Scroll down to see the exciting films that were a part of the 5th Edition of the Montreal Greek Film Festival.
2015. Director: Manousos Manousakis. Running Time: 1 hour 56 minutes.
Based on the book “Ouzeri Tsitsanis” by George Skarbadonis which is inspired by real events.
Synopsis: The forbidden love story between a Jewish girl and a Christian boy during the German occupation in Thessaloniki in 1942. The racist laws have been implemented and the only place to escape the hatred and inhumanity is a small club, where Vasilis Tsitsanis fills the hearts and minds of people with the beautiful rebetika folk music. Despite the resistance, the persistent hunt for the Jews gradually spreads and suddenly simple choices become life-changing decisions.
2016. Director: Sylvain L'Espérence. Running Time: 4 hours 45 minutes.
Exclusive North American premiere with English subtitles.
Synopsis: Filmed over 2 years, Fighting Through the Night (v.f. Combat au bout de la nuit) is a journey to the heart of Greece today.Driven by both complementary and dissonant energies, the film is suffused with a desire for freedom and the rebellious power of the people it brings together. Whether they are native Athenians, Syrian or Afghan refugees, cleaning women or unemployed longshoremen, volunteer doctors or the homeless, all these men and women, all their stories, respond to each other and weave unexpected connections. By following the people who are struggling to build a different future, this film provides insight that amidst today’s chaos, a new shared world, its shape still uncertain, is slowly emerging.
2015. Director: Marinos Kartikkis. Running Time: 1 hour 45 minutes.
Synopsis: An average Cypriot family sail into murky ethical waters in an effort to stay financially afloat in this alarmingly all-too familiar drama.Υiorgos and Sophia are trying hard to cope with the financial needs of their family of four. Since the family business – a small grocery store – fails to provide them with enough income, the grandfather chips in with a share of his pension.
But then, suddenly, grandfather dies in his sleep. The desperate family choose to hide his death in order to continue collecting his pension, even when social security are knocking on their door…
2015. Director: Yorgos Gkikapeppas. Running Time: 1 hour 32 minutes.
Synopsis: A young opera singer in her final year of studies in Poland is struck by a mysterious affliction that renders her unable to speak. She returns to her intellectual family in Greece but finds they treat her – and her silence – with hostility. She detaches herself and retreats into an isolated world where she spirals into the darkness of the past.
2016. Director: Yannis Sakaridis. Running Time: 1 hour 22 minutes.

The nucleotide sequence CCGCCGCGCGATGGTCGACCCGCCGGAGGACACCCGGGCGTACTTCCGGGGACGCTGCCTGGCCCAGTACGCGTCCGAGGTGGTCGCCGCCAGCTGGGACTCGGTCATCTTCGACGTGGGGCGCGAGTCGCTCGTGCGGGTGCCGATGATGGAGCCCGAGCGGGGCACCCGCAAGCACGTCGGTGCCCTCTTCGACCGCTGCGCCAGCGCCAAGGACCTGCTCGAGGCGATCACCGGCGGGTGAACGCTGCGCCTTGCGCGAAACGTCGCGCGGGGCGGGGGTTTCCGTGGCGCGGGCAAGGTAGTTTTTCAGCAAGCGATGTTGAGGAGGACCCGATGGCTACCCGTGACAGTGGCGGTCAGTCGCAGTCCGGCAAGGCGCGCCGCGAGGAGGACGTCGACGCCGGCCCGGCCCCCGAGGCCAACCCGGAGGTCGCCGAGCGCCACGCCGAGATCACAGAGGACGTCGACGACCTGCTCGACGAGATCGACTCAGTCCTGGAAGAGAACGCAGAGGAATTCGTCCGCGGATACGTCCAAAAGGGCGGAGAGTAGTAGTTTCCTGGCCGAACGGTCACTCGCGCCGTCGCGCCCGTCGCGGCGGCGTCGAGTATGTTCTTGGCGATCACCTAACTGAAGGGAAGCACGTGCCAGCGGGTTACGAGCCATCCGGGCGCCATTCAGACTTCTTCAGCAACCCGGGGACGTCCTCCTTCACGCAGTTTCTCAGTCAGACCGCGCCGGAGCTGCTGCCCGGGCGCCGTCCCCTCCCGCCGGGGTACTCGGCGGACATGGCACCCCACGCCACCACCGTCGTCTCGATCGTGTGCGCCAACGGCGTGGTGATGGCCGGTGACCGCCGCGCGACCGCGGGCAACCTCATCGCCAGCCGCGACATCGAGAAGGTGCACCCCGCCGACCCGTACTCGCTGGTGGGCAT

Synopsis: An unemployed disgruntled Greek nationalist in Athens has his world turned upside down when his apartment building and beloved city park become a home and resting stop for migrants in transit across Europe. There, refugees searching for a new life must navigate the seedier elements of Greek society to survive. Mixing a kinetic visual style with ripped from the headlines storytelling, Amerika Square is an unflinching look at the mass migration economy—where “borders are business.”
2016. Director: Daphne Matziaraki. Running Time: 26 minutes.
Synopsis: In 4.1 miles (which represents how far the Greek island of Lesbos lies off the Turkish coast), the director’s camera, unaccompanied by narration, takes the audience on board a single coast guard boat in Lesbos, where the steadfast captain, Kyriakos Papadopoulos, works in the heart of a nightmare. In the course of a single day, the film follows his tiny crew’s response to emergency calls in rough waters where they find terrified, freezing families, many with small children, waiting for rescue.
2017. Director: Babis Tsokas. Running Time: 1 hour 36 minutes.
Synopsis: Our Maria Callas is a dramatized documentary, highlighting the Hellenic origins of the great diva of opera and reinforces the message that Greece is still home to many gifted music and film personalities.
2015. Director: Christopher Papakaliatis. Running Time: 1 hour 53 minutes.
Synopsis: A deeply tender tale of cross-continental love set in modern day Greece, Worlds Apart is comprised of three separate narratives each following a love story between a foreigner and a Greek. Each story represents a different generation falling in love during a time of socioeconomic turmoil that dominates Southern Europe overall, only to connect as a single story in the end in a way we never anticipate. With an abundance of affection, humour and gravitas, each story climbs its climactic mountain before shifting to the next. Almost like a triptych work of art where each painting stands alone, yet its true impact lies when viewed as a whole. Despite their rocky roads to love and the complications of today, Worlds Apart serves as a poetic reminder that truth, beauty and humanity exist even in our darkest hours.